Obviously there will *always* be an arbitrary aspect to "drawing a line". But society needs to draw those lines because of things like this. Yes, we hope our police and prosecutors will use good judgement (which is not always guaranteed) and various jurisdictions have flexibility in the laws with respect to relative ages of the participants. And of course there is the point that a girl that's almost 18 is legally off limits but a day later things change completely. Of course that's not how her emotional development works. And of course things will get difficult if you have an older person hooking up with a mature 17-year-old. But again we're getting into what we used to call the "muddy middle" areas.

But all that said, all those exceptions and considerations are totally irrelevant in this case, neh? She was 5 years shy of 18. Not a few months. Not a year. It's not even considered late for a girl to start puberty at 13. And he most certainly wasn't 18 or 19. He was 49. 36 years older.

So sure, I agree that there is a difficult question involved in these type of policy issues. And I would argue that there is no solution that would work in all cases. But in *this* case, I don't see much grey area at all.

Anyway... I revived the thread with the idea of posting something indicating the closure of the topic. Others said and I agreed that we should tread softly in this particular case as we were not privy to all that had happened. But now we have a record of the newspaper articles as well as the public record available on-line.

He was convicted of sexual assault. One count. The victim was 13 at the time. He was 49. He was sentenced to 20 years, 15 suspended, served 1. Currently living in Montana.

All those facts are a matter of public record.

I will add that the good thing that happened as a result of this were some serious discussions at our headquarters. And some revisions and tightening up of our attitudes and policies. Always have two adults in classes. No one needs to be alone with a child for everyones' protection. And remember that the person who does bad things isn't necessarily the creepy guy hiding behind a tree. Sometimes the absolute worst offenders are the last people you'd suspect which is why they are some of the worst -- they can get away with it and they'll always have their defenders who just can't fathom that they could do such things.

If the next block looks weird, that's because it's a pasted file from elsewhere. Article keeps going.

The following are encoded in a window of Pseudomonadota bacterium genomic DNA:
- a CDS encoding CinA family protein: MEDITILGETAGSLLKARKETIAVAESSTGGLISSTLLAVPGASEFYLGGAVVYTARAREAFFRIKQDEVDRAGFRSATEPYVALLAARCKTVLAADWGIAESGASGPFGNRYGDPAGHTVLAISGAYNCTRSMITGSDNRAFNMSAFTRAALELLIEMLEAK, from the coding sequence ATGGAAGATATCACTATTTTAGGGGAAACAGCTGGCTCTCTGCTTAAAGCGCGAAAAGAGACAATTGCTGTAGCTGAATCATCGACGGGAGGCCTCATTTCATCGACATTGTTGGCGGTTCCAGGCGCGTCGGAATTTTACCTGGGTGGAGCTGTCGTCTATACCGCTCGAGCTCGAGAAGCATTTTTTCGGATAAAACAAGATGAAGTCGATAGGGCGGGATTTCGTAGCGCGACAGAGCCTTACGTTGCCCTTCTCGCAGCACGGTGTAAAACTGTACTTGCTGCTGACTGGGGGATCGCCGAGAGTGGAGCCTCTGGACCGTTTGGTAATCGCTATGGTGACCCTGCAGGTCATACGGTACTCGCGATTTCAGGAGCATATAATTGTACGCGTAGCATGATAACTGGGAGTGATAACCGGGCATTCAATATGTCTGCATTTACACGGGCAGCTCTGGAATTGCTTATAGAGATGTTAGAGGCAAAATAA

None of this means you treat everyone like a child molester. But it does mean that you keep your eyes open and pay attention.

Michael Fitzgerald
01-13-2010, 01:24 AM
I just can't resist.
it is a travesty.

Marc Abrams
01-13-2010, 09:13 AM
WRT age of consent...

That is an area that will never find full resolution. With emotional and physical development being so varied from one person to the next there will obviously be variation and times when the rules will "not be fair". However, society does have a vested interest in protecting minors and as such has to set boundaries legally to allow for redress for bad behavior. As already noted many jurisdictions have rules that are "flexible" depending on the relative ages of those involved. anyone here want to argue for an exception for 13-year-olds with 49-year-olds? Heck, there are girls who don't even start puberty until 12 or 13.

Obviously there will *always* be an arbitrary aspect to "drawing a line". But society needs to draw those lines because of things like this. Yes, we hope our police and prosecutors will use good judgement (which is not always guaranteed) and various jurisdictions have flexibility in the laws with respect to relative ages of the participants. And of course there is the point that a girl that's almost 18 is legally off limits but a day later things change completely. Of course that's not how her emotional development works. And of course things will get difficult if you have an older person hooking up with a mature 17-year-old. But again we're getting into what we used to call the "muddy middle" areas.

But all that said, all those exceptions and considerations are totally irrelevant in this case, neh? She was 5 years shy of 18. Not a few months. Not a year. It's not even considered late for a girl to start puberty at 13. And he most certainly wasn't 18 or 19. He was 49. 36 years older.

So sure, I agree that there is a difficult question involved in these type of policy issues. And I would argue that there is no solution that would work in all cases. But in *this* case, I don't see much grey area at all.

Anyway... I revived the thread with the idea of posting something indicating the closure of the topic. Others said and I agreed that we should tread softly in this particular case as we were not privy to all that had happened. But now we have a record of the newspaper articles as well as the public record available on-line.